As far as the Chief Justice of India being the “master of the roster” is concerned, this is an established position. The CJI on the administrative side is the master of the roster because there is an assumption that he knows best which judges he could spare for which cases and which cases should go to which bench. This has been an uninterrupted tradition, never departed from. In this particular case, the main objection seems to be that since another bench of the Supreme Court, headed by Justice A.K. Sikri, was seized of another similar petition, the mentioning must ought to have been made before that court and that court ought to have taken a view on this matter.

All of this did not happen and then there were inelegant scenes in the court which have not filled all of us with glory and I think it is a sad day in the judicial history of this country.

The issue could have been handled differently

In hindsight, first and foremost, care ought to have been taken to ensure that whichever way the PIL was entertained, it did not impact the institutional credibility of the highest court in the country without formidable evidence which may have necessitated a difficult choice. Now, it so appears that the petitioners have themselves stated that their main idea was not to cast aspersions on the judges but to protect the independence of the judges and independence of the judiciary. That is not how it seemed and that is not how the petition is being viewed by many people. I do not want to pass a personal judgment on anyone here, but I do want to say that when we need to preserve the institutional integrity of the great institutions of our liberal democracy, we need to be extra careful as to the consequences of our actions.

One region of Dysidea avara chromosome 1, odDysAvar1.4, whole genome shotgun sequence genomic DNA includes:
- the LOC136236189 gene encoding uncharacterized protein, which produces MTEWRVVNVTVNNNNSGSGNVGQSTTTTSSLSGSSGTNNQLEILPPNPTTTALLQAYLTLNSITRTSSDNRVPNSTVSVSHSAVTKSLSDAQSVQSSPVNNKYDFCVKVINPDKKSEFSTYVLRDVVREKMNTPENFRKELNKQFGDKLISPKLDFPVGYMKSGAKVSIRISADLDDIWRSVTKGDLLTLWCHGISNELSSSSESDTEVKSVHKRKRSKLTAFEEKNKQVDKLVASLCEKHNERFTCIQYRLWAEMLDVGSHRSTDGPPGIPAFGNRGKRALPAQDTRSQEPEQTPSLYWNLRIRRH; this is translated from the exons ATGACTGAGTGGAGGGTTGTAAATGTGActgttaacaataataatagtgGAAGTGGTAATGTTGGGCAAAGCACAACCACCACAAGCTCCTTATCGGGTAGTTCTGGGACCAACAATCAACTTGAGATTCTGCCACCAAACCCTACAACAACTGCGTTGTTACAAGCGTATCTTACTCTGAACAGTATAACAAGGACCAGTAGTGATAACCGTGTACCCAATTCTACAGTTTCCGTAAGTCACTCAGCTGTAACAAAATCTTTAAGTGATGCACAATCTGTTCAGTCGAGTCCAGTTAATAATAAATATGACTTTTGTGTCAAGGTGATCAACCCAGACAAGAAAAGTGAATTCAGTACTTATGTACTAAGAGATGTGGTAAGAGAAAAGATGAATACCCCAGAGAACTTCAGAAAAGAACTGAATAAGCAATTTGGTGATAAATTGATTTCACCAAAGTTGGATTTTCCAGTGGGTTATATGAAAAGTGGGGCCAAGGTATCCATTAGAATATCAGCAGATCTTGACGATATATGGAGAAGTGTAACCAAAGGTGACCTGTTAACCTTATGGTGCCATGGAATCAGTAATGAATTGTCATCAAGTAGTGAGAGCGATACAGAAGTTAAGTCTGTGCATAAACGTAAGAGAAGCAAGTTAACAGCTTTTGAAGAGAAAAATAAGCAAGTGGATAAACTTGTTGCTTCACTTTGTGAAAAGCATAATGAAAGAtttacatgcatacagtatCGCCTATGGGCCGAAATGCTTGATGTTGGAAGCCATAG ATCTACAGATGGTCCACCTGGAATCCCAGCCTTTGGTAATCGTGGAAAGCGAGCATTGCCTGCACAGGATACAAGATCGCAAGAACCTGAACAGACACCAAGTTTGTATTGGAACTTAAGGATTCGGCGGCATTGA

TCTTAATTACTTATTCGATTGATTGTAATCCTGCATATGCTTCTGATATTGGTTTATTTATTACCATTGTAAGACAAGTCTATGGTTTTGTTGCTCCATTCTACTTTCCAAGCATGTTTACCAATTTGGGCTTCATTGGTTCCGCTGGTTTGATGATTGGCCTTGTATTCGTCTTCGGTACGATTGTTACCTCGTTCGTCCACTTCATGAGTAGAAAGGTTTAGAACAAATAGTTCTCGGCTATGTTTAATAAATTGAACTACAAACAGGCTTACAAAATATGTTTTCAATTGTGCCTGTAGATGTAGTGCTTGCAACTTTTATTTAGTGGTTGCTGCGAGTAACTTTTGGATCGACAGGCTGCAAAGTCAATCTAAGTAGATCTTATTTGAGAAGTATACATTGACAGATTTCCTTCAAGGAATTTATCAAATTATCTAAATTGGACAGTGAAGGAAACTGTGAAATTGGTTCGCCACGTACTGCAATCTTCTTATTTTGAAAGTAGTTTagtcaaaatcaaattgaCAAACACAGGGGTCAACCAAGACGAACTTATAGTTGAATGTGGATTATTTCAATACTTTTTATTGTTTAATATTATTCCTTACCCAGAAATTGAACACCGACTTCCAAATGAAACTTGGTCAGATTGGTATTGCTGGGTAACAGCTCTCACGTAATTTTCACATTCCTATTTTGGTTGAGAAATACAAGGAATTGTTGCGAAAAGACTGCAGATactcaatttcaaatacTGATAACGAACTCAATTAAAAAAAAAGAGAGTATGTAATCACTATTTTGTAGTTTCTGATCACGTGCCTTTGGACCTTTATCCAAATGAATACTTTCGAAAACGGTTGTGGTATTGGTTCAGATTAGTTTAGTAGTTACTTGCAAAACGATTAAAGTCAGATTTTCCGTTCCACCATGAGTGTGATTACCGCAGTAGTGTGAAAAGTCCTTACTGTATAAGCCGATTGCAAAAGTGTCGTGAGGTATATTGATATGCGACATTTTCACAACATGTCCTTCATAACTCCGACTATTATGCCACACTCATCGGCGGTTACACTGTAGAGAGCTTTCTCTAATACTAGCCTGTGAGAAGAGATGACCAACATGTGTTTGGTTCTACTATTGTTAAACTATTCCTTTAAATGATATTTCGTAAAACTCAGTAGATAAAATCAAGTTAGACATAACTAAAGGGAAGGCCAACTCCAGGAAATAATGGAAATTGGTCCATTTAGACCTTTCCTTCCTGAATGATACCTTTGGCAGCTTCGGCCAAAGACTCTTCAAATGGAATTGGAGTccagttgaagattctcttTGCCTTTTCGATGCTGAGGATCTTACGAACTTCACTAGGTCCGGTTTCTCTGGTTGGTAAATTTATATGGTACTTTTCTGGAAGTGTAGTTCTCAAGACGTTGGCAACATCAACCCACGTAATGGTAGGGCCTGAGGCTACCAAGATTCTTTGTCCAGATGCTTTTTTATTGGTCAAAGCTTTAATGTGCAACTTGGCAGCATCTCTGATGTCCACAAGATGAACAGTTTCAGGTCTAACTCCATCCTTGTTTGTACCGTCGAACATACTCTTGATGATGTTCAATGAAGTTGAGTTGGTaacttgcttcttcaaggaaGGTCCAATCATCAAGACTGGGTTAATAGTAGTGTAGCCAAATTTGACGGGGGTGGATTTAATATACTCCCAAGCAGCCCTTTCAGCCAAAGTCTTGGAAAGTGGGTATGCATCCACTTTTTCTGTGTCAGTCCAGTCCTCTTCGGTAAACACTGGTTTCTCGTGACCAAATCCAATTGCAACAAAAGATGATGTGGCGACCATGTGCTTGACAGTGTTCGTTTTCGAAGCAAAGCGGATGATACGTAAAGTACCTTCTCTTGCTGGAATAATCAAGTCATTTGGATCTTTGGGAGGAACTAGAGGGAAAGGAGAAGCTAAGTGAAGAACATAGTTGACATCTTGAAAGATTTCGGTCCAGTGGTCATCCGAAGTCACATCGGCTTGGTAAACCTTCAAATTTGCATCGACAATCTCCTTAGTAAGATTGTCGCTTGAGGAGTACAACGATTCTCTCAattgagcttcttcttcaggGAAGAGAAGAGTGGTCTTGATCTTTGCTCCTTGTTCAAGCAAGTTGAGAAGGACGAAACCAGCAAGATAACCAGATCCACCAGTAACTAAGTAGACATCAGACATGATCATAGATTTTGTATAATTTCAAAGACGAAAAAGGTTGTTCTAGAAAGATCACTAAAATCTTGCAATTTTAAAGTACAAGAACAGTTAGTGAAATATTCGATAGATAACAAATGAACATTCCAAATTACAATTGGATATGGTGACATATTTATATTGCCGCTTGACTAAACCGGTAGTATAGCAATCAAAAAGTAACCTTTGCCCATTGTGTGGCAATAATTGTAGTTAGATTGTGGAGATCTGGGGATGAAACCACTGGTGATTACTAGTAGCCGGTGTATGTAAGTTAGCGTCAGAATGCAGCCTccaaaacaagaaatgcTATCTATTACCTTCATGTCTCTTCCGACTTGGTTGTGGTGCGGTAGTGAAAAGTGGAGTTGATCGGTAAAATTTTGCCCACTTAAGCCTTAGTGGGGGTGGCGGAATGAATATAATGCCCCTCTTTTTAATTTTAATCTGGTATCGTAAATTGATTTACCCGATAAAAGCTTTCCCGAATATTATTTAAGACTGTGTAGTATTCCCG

I think first of all there should have been greater deliberation and greater reflection on the petition and its contents. Secondly, this could have been mentioned before Justice Sikri who was seized of the matter and then the matter could have been taken from there. I do not think that the way the hearing went was necessary. This should have been avoided but I am happy to state that despite the fact that the Supreme Court has in its judgment yesterday held that the petitioners were prima facie guilty of contempt and that their conduct was contemptuous and unethical, the court has still and rightly so inclined to show grace and has not initiated contempt proceedings. I think this would go a long way in ensuring that the bar and the bench work together to ensure the strength of the institution.